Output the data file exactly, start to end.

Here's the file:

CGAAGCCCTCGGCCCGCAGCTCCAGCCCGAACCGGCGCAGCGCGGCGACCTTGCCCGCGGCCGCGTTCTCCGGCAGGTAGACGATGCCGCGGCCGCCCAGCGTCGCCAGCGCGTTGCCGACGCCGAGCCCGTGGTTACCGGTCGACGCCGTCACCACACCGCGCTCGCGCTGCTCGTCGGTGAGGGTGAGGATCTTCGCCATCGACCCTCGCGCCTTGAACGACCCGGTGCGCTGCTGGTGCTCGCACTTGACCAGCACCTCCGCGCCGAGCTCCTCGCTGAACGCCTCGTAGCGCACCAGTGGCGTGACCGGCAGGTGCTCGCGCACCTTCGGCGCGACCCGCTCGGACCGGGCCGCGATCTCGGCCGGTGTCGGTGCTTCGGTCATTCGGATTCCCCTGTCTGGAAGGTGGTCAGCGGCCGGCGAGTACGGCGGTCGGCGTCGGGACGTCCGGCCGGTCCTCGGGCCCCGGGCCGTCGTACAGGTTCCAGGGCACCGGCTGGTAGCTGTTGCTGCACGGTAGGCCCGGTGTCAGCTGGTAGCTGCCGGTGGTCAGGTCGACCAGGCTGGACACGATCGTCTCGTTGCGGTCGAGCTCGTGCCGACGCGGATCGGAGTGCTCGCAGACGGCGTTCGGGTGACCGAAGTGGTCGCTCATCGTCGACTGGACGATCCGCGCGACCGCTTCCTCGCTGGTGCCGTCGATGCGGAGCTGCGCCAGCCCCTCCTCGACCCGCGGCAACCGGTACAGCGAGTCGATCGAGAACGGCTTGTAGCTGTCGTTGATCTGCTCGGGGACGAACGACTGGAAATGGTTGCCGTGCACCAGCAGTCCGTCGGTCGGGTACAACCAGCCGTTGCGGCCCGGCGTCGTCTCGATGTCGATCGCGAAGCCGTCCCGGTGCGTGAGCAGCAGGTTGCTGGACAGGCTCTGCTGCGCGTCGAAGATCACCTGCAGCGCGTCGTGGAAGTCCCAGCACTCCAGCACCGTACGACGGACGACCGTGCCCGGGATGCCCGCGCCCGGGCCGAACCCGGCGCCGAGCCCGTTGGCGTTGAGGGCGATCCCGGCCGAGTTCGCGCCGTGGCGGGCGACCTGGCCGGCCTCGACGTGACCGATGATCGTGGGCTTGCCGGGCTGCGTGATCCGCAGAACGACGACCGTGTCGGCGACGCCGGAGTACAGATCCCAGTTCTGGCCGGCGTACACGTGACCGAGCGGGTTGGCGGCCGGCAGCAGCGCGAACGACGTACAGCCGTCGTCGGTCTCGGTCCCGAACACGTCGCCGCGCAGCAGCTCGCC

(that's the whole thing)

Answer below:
CGAAGCCCTCGGCCCGCAGCTCCAGCCCGAACCGGCGCAGCGCGGCGACCTTGCCCGCGGCCGCGTTCTCCGGCAGGTAGACGATGCCGCGGCCGCCCAGCGTCGCCAGCGCGTTGCCGACGCCGAGCCCGTGGTTACCGGTCGACGCCGTCACCACACCGCGCTCGCGCTGCTCGTCGGTGAGGGTGAGGATCTTCGCCATCGACCCTCGCGCCTTGAACGACCCGGTGCGCTGCTGGTGCTCGCACTTGACCAGCACCTCCGCGCCGAGCTCCTCGCTGAACGCCTCGTAGCGCACCAGTGGCGTGACCGGCAGGTGCTCGCGCACCTTCGGCGCGACCCGCTCGGACCGGGCCGCGATCTCGGCCGGTGTCGGTGCTTCGGTCATTCGGATTCCCCTGTCTGGAAGGTGGTCAGCGGCCGGCGAGTACGGCGGTCGGCGTCGGGACGTCCGGCCGGTCCTCGGGCCCCGGGCCGTCGTACAGGTTCCAGGGCACCGGCTGGTAGCTGTTGCTGCACGGTAGGCCCGGTGTCAGCTGGTAGCTGCCGGTGGTCAGGTCGACCAGGCTGGACACGATCGTCTCGTTGCGGTCGAGCTCGTGCCGACGCGGATCGGAGTGCTCGCAGACGGCGTTCGGGTGACCGAAGTGGTCGCTCATCGTCGACTGGACGATCCGCGCGACCGCTTCCTCGCTGGTGCCGTCGATGCGGAGCTGCGCCAGCCCCTCCTCGACCCGCGGCAACCGGTACAGCGAGTCGATCGAGAACGGCTTGTAGCTGTCGTTGATCTGCTCGGGGACGAACGACTGGAAATGGTTGCCGTGCACCAGCAGTCCGTCGGTCGGGTACAACCAGCCGTTGCGGCCCGGCGTCGTCTCGATGTCGATCGCGAAGCCGTCCCGGTGCGTGAGCAGCAGGTTGCTGGACAGGCTCTGCTGCGCGTCGAAGATCACCTGCAGCGCGTCGTGGAAGTCCCAGCACTCCAGCACCGTACGACGGACGACCGTGCCCGGGATGCCCGCGCCCGGGCCGAACCCGGCGCCGAGCCCGTTGGCGTTGAGGGCGATCCCGGCCGAGTTCGCGCCGTGGCGGGCGACCTGGCCGGCCTCGACGTGACCGATGATCGTGGGCTTGCCGGGCTGCGTGATCCGCAGAACGACGACCGTGTCGGCGACGCCGGAGTACAGATCCCAGTTCTGGCCGGCGTACACGTGACCGAGCGGGTTGGCGGCCGGCAGCAGCGCGAACGACGTACAGCCGTCGTCGGTCTCGGTCCCGAACACGTCGCCGCGCAGCAGCTCGCC